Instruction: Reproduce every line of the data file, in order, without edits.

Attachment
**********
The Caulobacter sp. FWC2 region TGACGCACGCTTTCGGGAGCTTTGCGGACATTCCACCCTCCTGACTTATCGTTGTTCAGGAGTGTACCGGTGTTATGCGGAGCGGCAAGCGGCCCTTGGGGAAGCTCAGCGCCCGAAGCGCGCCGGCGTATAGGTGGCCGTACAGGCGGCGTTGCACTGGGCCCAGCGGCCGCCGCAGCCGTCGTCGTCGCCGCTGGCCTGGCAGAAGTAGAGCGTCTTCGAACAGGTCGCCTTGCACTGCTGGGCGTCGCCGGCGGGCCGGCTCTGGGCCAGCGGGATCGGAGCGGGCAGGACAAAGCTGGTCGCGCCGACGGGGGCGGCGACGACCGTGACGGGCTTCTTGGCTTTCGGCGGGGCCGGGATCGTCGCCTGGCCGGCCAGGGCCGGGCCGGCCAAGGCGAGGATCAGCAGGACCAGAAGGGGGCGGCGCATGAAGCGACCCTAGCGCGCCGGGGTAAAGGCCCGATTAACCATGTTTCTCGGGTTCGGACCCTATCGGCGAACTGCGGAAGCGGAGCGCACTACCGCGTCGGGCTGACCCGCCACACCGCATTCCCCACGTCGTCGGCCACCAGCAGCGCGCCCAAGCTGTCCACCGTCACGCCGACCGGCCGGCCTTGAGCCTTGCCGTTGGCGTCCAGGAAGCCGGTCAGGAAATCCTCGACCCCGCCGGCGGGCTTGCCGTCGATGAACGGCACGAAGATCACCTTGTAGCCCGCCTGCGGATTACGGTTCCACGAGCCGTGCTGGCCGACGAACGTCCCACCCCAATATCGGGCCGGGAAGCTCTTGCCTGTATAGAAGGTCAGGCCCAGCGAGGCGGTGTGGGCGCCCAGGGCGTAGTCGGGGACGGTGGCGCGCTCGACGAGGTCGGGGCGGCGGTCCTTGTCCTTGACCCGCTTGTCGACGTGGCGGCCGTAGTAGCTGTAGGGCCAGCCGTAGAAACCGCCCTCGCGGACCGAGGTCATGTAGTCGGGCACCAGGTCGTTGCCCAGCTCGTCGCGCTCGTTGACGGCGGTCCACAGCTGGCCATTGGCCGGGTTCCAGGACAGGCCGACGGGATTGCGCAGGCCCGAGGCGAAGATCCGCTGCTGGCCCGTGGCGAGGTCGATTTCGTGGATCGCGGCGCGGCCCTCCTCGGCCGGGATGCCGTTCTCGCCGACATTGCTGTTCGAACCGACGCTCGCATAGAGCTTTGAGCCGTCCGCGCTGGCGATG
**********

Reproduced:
The Caulobacter sp. FWC2 region TGACGCACGCTTTCGGGAGCTTTGCGGACATTCCACCCTCCTGACTTATCGTTGTTCAGGAGTGTACCGGTGTTATGCGGAGCGGCAAGCGGCCCTTGGGGAAGCTCAGCGCCCGAAGCGCGCCGGCGTATAGGTGGCCGTACAGGCGGCGTTGCACTGGGCCCAGCGGCCGCCGCAGCCGTCGTCGTCGCCGCTGGCCTGGCAGAAGTAGAGCGTCTTCGAACAGGTCGCCTTGCACTGCTGGGCGTCGCCGGCGGGCCGGCTCTGGGCCAGCGGGATCGGAGCGGGCAGGACAAAGCTGGTCGCGCCGACGGGGGCGGCGACGACCGTGACGGGCTTCTTGGCTTTCGGCGGGGCCGGGATCGTCGCCTGGCCGGCCAGGGCCGGGCCGGCCAAGGCGAGGATCAGCAGGACCAGAAGGGGGCGGCGCATGAAGCGACCCTAGCGCGCCGGGGTAAAGGCCCGATTAACCATGTTTCTCGGGTTCGGACCCTATCGGCGAACTGCGGAAGCGGAGCGCACTACCGCGTCGGGCTGACCCGCCACACCGCATTCCCCACGTCGTCGGCCACCAGCAGCGCGCCCAAGCTGTCCACCGTCACGCCGACCGGCCGGCCTTGAGCCTTGCCGTTGGCGTCCAGGAAGCCGGTCAGGAAATCCTCGACCCCGCCGGCGGGCTTGCCGTCGATGAACGGCACGAAGATCACCTTGTAGCCCGCCTGCGGATTACGGTTCCACGAGCCGTGCTGGCCGACGAACGTCCCACCCCAATATCGGGCCGGGAAGCTCTTGCCTGTATAGAAGGTCAGGCCCAGCGAGGCGGTGTGGGCGCCCAGGGCGTAGTCGGGGACGGTGGCGCGCTCGACGAGGTCGGGGCGGCGGTCCTTGTCCTTGACCCGCTTGTCGACGTGGCGGCCGTAGTAGCTGTAGGGCCAGCCGTAGAAACCGCCCTCGCGGACCGAGGTCATGTAGTCGGGCACCAGGTCGTTGCCCAGCTCGTCGCGCTCGTTGACGGCGGTCCACAGCTGGCCATTGGCCGGGTTCCAGGACAGGCCGACGGGATTGCGCAGGCCCGAGGCGAAGATCCGCTGCTGGCCCGTGGCGAGGTCGATTTCGTGGATCGCGGCGCGGCCCTCCTCGGCCGGGATGCCGTTCTCGCCGACATTGCTGTTCGAACCGACGCTCGCATAGAGCTTTGAGCCGTCCGCGCTGGCGATG